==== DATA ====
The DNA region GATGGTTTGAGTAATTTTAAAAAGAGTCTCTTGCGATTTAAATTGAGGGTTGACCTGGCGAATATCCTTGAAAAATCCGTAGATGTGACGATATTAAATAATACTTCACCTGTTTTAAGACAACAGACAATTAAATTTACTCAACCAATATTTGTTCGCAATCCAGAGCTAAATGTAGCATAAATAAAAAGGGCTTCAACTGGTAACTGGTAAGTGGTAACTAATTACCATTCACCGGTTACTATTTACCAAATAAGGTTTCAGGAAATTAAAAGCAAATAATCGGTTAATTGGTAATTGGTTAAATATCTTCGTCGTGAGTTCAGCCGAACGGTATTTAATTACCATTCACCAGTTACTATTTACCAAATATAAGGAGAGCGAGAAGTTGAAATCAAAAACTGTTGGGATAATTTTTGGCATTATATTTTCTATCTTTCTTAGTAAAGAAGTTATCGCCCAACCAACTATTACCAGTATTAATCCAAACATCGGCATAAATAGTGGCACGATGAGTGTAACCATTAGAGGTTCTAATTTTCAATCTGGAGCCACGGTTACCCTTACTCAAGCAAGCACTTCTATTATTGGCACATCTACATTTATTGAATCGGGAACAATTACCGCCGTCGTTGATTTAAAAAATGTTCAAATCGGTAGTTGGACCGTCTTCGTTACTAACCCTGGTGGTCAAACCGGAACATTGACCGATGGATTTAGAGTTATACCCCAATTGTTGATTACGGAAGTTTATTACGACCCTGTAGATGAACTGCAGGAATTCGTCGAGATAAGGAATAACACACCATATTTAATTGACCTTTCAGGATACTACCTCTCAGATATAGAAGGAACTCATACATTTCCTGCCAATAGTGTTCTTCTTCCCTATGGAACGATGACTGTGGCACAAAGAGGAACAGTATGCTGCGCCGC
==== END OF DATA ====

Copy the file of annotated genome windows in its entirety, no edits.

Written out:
The DNA region GATGGTTTGAGTAATTTTAAAAAGAGTCTCTTGCGATTTAAATTGAGGGTTGACCTGGCGAATATCCTTGAAAAATCCGTAGATGTGACGATATTAAATAATACTTCACCTGTTTTAAGACAACAGACAATTAAATTTACTCAACCAATATTTGTTCGCAATCCAGAGCTAAATGTAGCATAAATAAAAAGGGCTTCAACTGGTAACTGGTAAGTGGTAACTAATTACCATTCACCGGTTACTATTTACCAAATAAGGTTTCAGGAAATTAAAAGCAAATAATCGGTTAATTGGTAATTGGTTAAATATCTTCGTCGTGAGTTCAGCCGAACGGTATTTAATTACCATTCACCAGTTACTATTTACCAAATATAAGGAGAGCGAGAAGTTGAAATCAAAAACTGTTGGGATAATTTTTGGCATTATATTTTCTATCTTTCTTAGTAAAGAAGTTATCGCCCAACCAACTATTACCAGTATTAATCCAAACATCGGCATAAATAGTGGCACGATGAGTGTAACCATTAGAGGTTCTAATTTTCAATCTGGAGCCACGGTTACCCTTACTCAAGCAAGCACTTCTATTATTGGCACATCTACATTTATTGAATCGGGAACAATTACCGCCGTCGTTGATTTAAAAAATGTTCAAATCGGTAGTTGGACCGTCTTCGTTACTAACCCTGGTGGTCAAACCGGAACATTGACCGATGGATTTAGAGTTATACCCCAATTGTTGATTACGGAAGTTTATTACGACCCTGTAGATGAACTGCAGGAATTCGTCGAGATAAGGAATAACACACCATATTTAATTGACCTTTCAGGATACTACCTCTCAGATATAGAAGGAACTCATACATTTCCTGCCAATAGTGTTCTTCTTCCCTATGGAACGATGACTGTGGCACAAAGAGGAACAGTATGCTGCGCCGC